Happy Father’s Day To All the Pro-Gun Dads Who Taught Us Right

Courtesy Luis Valdes

To all of the pro-gun dads out there, thanks for getting your kids into firearms. Fatherhood is a very important role in one’s life from a personal level, I want to say thanks, Dad, for teaching me about firearms. Thanks for getting me into shooting, collecting, and more importantly . . . for teaching me what the Second Amendment is all about.

I still remember my father taking me out to the range when I was about six and my Dad handing me my New England Firearms Pardner 20 gauge shotgun. I remember him teaching me about firearm safety, making sure I always pointed the shotgun in a safe direction, keeping my finger off the trigger, telling me to always treat it as if it’s loaded, and never pointing it at something I don’t want to destroy.

The NEF Shotgun I’ve had since I was six years old. (Courtesy Luis Valdes)

I remember Dad loading a 20 gauge #8 birdshot load and asking me if I was ready. I told him yes, of course, and, as a giddy school boy, which I was, I shouldered the shotgun, cocked the hammer, and let loose. And boy did I ever. It knocked me square on my butt and the hammer cut my cheek since I had my face too close to the receiver.

It didn’t stop me though. Dad told me to stand up, toughen up, brush it off, and try it again. And did exactly that and I’ve loved it ever since.

My Father is my role model and my hero. When he wasn’t getting me into firearms, he worked hard to provide the best for me. That meant raising me right with a strong set of morals and the desire to help others in need.

My Dad as a rookie cop in Miami in 1976 (Courtesy Luis Valdes)

Dad when he was a special agent during the drug wars in Miami (Courtesy Luis Valdes)

Dad, ready for riot duty (Courtesy Luis Valdes)

My father always made sure that guns in the house were secured in a safe manner. He also took the mystery away from them by taking me to the range often. Because if I was acclimated and used to them, I wouldn’t be so curious as to be dangerous as can happen when kids get a hold of firearms without the proper training.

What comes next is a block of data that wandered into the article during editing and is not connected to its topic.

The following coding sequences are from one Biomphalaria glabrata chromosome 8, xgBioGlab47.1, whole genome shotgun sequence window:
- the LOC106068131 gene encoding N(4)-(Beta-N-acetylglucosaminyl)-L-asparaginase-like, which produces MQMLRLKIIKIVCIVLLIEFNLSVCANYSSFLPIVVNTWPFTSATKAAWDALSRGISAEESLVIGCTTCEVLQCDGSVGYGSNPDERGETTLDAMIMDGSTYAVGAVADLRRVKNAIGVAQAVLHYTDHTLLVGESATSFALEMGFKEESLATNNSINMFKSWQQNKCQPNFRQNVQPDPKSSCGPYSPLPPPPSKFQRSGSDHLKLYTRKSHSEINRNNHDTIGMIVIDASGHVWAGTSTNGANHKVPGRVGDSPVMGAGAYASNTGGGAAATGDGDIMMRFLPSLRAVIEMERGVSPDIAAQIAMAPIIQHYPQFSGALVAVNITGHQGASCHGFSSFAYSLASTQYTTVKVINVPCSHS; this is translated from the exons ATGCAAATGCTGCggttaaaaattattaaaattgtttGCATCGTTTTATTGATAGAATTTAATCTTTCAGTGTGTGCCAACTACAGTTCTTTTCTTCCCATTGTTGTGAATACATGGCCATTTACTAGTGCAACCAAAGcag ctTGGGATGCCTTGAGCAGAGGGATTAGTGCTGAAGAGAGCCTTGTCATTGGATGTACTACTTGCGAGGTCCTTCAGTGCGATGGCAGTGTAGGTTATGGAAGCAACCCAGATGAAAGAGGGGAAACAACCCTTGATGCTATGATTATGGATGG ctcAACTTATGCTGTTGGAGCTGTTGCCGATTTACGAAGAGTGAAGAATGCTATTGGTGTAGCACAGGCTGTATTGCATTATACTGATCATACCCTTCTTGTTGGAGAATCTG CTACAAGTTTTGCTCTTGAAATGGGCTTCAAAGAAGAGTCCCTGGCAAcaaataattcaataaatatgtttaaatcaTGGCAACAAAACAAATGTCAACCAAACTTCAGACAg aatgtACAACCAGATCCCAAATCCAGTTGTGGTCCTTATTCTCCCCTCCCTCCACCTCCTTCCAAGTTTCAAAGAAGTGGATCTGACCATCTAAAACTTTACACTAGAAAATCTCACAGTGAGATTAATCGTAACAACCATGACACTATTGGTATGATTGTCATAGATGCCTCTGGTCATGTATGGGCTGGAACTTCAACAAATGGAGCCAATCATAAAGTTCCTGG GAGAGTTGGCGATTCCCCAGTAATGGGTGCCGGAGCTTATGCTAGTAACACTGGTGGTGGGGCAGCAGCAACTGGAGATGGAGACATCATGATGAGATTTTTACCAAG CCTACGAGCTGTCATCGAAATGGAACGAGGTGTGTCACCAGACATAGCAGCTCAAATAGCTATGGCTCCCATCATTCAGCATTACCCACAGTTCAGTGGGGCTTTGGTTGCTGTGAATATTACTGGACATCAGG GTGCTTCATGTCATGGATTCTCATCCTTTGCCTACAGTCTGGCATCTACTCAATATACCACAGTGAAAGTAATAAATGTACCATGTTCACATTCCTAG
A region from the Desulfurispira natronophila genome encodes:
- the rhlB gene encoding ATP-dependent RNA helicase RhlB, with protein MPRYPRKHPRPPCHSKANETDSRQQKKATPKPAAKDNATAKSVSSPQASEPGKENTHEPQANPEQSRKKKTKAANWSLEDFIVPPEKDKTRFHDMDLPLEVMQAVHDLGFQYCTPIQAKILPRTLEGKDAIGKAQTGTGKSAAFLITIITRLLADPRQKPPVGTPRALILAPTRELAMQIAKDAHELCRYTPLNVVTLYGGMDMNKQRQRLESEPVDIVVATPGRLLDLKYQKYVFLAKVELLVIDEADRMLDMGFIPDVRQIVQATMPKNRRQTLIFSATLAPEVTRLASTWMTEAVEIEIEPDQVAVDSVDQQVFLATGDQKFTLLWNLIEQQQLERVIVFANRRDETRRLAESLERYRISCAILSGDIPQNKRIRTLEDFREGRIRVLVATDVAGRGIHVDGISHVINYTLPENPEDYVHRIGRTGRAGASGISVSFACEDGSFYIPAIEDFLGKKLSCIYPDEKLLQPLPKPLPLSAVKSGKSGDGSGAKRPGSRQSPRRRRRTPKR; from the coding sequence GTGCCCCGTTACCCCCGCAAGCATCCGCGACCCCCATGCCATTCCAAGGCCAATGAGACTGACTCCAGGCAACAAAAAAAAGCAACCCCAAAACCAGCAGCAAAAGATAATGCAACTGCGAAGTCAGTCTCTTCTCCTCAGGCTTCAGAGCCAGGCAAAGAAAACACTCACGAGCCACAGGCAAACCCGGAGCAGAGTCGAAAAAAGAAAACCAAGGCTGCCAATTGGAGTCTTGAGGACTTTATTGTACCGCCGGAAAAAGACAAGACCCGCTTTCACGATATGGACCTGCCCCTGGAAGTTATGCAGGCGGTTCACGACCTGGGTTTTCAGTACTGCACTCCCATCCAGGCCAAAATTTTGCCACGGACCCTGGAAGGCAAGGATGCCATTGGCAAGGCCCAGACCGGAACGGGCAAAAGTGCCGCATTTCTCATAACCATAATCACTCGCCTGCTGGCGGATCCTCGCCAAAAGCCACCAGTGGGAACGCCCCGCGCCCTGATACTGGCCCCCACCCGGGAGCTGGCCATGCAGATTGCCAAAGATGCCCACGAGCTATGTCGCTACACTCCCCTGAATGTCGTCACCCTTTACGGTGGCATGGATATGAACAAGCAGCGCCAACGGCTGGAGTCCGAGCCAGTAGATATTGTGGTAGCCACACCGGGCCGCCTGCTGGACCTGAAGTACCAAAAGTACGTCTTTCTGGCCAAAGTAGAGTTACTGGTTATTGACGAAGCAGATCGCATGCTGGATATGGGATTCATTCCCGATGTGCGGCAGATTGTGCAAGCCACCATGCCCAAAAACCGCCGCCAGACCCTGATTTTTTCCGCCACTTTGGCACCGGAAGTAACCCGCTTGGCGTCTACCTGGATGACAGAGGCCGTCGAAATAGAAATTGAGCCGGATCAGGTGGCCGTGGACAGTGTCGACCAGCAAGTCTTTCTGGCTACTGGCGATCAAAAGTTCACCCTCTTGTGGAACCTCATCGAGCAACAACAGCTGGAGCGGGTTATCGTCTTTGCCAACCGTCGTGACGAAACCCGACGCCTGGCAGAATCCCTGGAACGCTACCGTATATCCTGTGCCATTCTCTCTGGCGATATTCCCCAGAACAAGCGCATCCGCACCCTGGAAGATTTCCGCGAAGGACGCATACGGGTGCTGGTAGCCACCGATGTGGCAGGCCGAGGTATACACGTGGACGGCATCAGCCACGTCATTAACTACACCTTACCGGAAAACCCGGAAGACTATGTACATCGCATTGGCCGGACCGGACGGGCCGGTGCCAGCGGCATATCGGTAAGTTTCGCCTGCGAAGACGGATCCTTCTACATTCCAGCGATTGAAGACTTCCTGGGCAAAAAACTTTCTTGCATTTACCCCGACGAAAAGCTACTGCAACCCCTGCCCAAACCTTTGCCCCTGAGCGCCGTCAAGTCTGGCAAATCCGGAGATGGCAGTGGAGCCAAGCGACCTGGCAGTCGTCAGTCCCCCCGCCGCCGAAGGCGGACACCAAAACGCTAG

So again, thanks Dad for raising me right.

Dad’s still at it in his 60s (Courtesy Luis Valdes)

Tell us your stories of how your Dad introduced you to firearms and any fun memories you have. And more importantly, if you’re a Dad, how you got your kids into guns.


  1. avatar Rick the Bear says:

    Thank you, Dad. He started me with a BB gun and .22 SA revolver and I’m still gunnin’ in _my_ 60s.

    1. avatar I Haz A Question says:

      For me, it wasn’t my father. He was born in the States, but later (after I was born and my parents divorced, leaving him to chase skirts, which he did) he moved to Europe and became a citizen of the country he ended up staying with. He grew up here in the South and all-things-guns, but is now against private ownership and thinks the 2A allows for government registration, etc.

      Odd, since his own father – my grandfather – was a WWII soldier, master engineer, hunter, and avid firearms sportsman. I learned from him how to be a “man’s man” and take responsibility for my actions, provide for my family, protect the family name, respect my elders, train with my guns and know how to use/store/repair them, etc.

      So Happy Father’s Day, dad, because you’re my dad and I was taught to always respect you as my father. But Happy Father’s day to my grandfather as well, who fought hard all his life to protect our rights, and would be on the front lines today for the 2A if he were still alive.

  2. avatar Green Mtn. Boy says:

    In my case make that Grandfather,grandpa was the instiller of the basics and then the finer points,Dad was good in his own way but not quite the teacher my Grandfather was. Happy fathers day to both Grandpa and Dad,now both sadly gone from daily life.

  3. avatar Dave in Houston says:

    Sadly, my beloved Dad did not share my interest in guns but still I grew up with them….outside his knowledge.
    I have taught all 3 of my children gun safety and taking them to the range. Oldest daughter has a decent collection and son has a .45 for protection but isn’t interested in concealed carry. Youngest daughter’s kids play with toy guns and knows when her boys are old enough I will teach them gun safety and take them to the range with her approval.